Lesson learned? Wigan chairman Dave Whelan

Lesson learned? Wigan chairman Dave Whelan

By Ivor Baddiel

THIS WEEK Dave Whelan, the owner of Wigan Athletic Football Club received his FA mandatory education session following racist remarks he made about Jewish and Chinese people.

To refresh your memory, Dave was defending his then manager, Malky Mackay, who had himself been accused of sending racist text messages, when he said, among other things, “Jewish people chase money more than anyone else”.

Great work there from Dave, who I’m not sure I’d want as a defender myself, either legally or on the football pitch.

It’s good to see the FA taking the issue of discrimination seriously by having such mandatory programmes and my understanding about the session is that it was run by their inclusion education adviser and was specially tailored to Mr Whelan and the remarks he made, all of which sounded pretty good.

But then it transpired that the session only lasted a couple of hours, which, initially sounded not so good. I mean, at first glance, a couple of hours in a room with some bloke from the FA seems less a slap on the wrists and more the very lightest of tickles on a hair follicle. Dave could well have sat there with a nice cup of coffee, nodded his head in the right places and been home for lunch. And yes, that might have been what happened, but actually, I don’t think so.

I don’t for one minute think that Dave Whelan is racist. I don’t for one minute think he’s a fully paid up member of some racist organisation and actively wants to promote a racist agenda.

However, I do believe, as is abundantly clear, that he has opinions and beliefs that are racist, but which he doesn’t recognise as being racist. In fact, far from causing upset, I wouldn’t be surprised if he thought his views were harmless, acceptable and possibly, even a bit of fun. Banter I believe is the word for it.

Now, having worked a fair bit with the anti-discrimination group Kick It Out, I can tell you that a large part of why it was formed back in the Nineties, was because of banter. At the time, black football players in particular were being subjected to horrific abuse, some from their own teammates and managers, which was, apparently, just banter.

For a long time they said nothing and lived with it, but then, along came organisations such as Kick It Out, which highlighted the issue and made a point of saying: this isn’t banter, this is racism, and gradually things changed. People changed. Behaviour changed. Of course, there is work still to be done, Dave Whelan being a case in point, but a start was made, an acorn was planted, from which much has been accomplished.

Similarly, I spent many years going to football matches and hearing people chant the word Yid, along with other horrendous anti-Semitic chants that, for a long time, I just accepted as being part of the banter of the game. I found it uncomfortable to say the least, but the people doing it clearly didn’t, and more importantly, they didn’t think they were being offensive and causing upset.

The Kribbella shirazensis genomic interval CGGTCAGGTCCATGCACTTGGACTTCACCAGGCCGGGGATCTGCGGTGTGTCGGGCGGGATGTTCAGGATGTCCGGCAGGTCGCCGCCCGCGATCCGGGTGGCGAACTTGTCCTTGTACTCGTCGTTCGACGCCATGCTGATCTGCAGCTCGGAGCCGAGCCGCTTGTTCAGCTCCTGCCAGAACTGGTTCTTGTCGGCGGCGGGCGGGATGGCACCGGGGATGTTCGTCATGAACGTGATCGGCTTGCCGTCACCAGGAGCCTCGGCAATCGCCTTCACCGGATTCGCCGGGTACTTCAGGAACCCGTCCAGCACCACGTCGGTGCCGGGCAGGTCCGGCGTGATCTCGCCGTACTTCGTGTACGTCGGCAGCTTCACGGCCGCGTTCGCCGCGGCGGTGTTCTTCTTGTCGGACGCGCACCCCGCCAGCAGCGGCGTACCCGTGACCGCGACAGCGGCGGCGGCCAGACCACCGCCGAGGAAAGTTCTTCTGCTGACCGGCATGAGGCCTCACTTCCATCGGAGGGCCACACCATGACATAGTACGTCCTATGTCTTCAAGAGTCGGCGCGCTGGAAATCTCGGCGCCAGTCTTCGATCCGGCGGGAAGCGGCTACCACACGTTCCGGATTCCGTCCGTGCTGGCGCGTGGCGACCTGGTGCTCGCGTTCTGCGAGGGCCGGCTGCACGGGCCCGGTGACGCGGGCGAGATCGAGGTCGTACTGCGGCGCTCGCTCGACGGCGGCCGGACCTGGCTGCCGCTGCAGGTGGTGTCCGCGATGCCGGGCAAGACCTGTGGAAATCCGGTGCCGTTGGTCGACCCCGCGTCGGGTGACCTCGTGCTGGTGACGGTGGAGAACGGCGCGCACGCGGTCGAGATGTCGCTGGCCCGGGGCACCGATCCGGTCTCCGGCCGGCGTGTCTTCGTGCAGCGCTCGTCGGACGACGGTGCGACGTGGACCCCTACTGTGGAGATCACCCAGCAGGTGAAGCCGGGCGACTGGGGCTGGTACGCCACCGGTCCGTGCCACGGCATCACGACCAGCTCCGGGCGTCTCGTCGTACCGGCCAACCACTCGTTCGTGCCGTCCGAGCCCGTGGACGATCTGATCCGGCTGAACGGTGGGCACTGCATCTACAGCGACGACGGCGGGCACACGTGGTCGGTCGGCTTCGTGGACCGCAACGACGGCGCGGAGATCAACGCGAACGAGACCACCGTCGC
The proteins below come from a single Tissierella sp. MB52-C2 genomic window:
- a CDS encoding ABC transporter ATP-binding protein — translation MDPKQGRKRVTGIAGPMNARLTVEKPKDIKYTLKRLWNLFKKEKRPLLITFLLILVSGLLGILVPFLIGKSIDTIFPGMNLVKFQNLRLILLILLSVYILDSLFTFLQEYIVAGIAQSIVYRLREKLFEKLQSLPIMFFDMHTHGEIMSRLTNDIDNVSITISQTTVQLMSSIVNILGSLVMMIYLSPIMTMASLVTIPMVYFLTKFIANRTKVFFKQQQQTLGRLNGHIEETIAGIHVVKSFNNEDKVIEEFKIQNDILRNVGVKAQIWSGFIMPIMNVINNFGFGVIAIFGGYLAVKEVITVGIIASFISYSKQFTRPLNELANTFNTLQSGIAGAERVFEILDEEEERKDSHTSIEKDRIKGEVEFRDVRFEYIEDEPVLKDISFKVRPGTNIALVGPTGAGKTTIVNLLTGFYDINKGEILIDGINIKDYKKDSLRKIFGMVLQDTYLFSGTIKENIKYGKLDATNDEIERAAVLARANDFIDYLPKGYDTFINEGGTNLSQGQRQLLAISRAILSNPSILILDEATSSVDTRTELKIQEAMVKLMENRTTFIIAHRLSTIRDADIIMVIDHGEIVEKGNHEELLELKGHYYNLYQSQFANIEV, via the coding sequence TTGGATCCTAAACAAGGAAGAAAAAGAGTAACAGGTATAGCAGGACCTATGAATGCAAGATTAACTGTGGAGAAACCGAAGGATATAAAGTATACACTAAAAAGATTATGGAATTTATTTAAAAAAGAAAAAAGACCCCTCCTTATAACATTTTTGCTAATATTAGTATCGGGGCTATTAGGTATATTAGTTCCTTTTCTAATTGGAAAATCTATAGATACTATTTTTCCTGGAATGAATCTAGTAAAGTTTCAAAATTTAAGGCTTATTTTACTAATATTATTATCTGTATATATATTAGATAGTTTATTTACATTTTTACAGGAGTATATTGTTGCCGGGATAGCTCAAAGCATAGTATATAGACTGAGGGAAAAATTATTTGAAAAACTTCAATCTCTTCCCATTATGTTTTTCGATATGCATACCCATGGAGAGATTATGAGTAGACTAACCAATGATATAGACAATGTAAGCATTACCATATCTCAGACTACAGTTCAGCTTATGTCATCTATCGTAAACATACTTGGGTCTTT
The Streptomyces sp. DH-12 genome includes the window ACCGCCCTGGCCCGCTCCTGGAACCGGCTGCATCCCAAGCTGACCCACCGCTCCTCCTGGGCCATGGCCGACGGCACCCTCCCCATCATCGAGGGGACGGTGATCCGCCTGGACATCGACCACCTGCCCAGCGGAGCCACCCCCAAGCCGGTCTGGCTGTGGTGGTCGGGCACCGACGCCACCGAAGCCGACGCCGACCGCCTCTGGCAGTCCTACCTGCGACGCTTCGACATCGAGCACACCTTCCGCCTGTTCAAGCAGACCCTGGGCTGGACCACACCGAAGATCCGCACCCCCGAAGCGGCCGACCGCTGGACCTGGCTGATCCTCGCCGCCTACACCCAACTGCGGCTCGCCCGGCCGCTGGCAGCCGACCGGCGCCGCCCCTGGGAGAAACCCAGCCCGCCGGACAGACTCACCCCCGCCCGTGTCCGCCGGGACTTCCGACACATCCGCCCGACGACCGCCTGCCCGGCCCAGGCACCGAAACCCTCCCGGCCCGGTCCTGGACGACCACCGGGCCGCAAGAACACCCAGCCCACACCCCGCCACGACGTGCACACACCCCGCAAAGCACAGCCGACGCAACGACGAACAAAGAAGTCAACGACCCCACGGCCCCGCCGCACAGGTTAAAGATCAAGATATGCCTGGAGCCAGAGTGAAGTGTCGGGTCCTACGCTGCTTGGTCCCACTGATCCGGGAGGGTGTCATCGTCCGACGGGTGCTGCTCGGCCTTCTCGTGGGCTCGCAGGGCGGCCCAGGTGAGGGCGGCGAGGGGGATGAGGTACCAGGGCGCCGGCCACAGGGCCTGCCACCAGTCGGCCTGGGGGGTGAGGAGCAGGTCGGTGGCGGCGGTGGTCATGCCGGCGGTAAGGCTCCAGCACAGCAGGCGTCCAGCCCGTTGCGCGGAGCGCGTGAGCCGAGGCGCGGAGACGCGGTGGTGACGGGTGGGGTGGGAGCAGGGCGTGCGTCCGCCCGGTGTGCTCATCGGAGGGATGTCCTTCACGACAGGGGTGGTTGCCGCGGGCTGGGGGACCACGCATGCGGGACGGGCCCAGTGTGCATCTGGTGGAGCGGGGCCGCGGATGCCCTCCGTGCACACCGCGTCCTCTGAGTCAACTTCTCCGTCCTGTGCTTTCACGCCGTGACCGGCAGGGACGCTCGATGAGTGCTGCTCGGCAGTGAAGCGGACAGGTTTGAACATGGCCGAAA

Eventually, a few years ago, I snapped and contacted Kick It Out to see if we could address the issue. Together we made a film, The Y-Word (Check it out on You Tube HERE).

It only lasts about a minute and a half, but it was a starting point, and one that achieved its aims of raising awareness of the issue and getting people to think about it, as well as reaching a wide audience, including, at one point, Prime Minister David Cameron.

Having spoken to and been contacted by many people since the release of the film, I know for a fact that many of them didn’t know that the Y word was a racist term for Jews; they just assumed it meant Tottenham Hotpsur fans, and that many of them have subsequently changed their behaviour and now don’t chant it at football matches.

It’s very pleasing and it has come about after a non-mandatory one-and-a-half minute education session, which suddenly makes a couple of hours, seem like enough time to re-educate a small country.

My point is this. When it comes to a lot of racism and racist remarks, many people fall in to the Dave Whelan category. They’re not die-hard racists, but they hold entrenched views and opinions that are passed off as harmless, light-hearted banter. Why else would they even say them otherwise?

None of them want to be seen as racists. In that situation, two hours of education should be more than enough of a starting point for the person to understand why their remarks were racist and offensive, and to begin the process of change.

And if that is the case, I’m sure Dave Whelan will soon have many more Jewish friends to add to the hundreds and hundreds he already has.